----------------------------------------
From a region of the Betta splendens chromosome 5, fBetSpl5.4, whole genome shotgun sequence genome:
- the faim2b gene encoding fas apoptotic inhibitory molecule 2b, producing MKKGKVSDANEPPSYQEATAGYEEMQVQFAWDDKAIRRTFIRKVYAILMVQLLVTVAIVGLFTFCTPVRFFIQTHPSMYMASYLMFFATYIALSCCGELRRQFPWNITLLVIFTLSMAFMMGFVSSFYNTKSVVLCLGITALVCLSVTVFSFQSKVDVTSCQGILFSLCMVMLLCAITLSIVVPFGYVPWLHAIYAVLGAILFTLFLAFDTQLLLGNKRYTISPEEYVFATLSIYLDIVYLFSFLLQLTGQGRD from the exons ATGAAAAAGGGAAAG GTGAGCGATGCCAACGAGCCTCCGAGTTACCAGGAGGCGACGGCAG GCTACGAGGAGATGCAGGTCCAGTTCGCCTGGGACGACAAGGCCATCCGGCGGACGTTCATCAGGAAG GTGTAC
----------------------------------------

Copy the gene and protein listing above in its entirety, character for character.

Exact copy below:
From a region of the Betta splendens chromosome 5, fBetSpl5.4, whole genome shotgun sequence genome:
- the faim2b gene encoding fas apoptotic inhibitory molecule 2b, producing MKKGKVSDANEPPSYQEATAGYEEMQVQFAWDDKAIRRTFIRKVYAILMVQLLVTVAIVGLFTFCTPVRFFIQTHPSMYMASYLMFFATYIALSCCGELRRQFPWNITLLVIFTLSMAFMMGFVSSFYNTKSVVLCLGITALVCLSVTVFSFQSKVDVTSCQGILFSLCMVMLLCAITLSIVVPFGYVPWLHAIYAVLGAILFTLFLAFDTQLLLGNKRYTISPEEYVFATLSIYLDIVYLFSFLLQLTGQGRD from the exons ATGAAAAAGGGAAAG GTGAGCGATGCCAACGAGCCTCCGAGTTACCAGGAGGCGACGGCAG GCTACGAGGAGATGCAGGTCCAGTTCGCCTGGGACGACAAGGCCATCCGGCGGACGTTCATCAGGAAG GTGTAC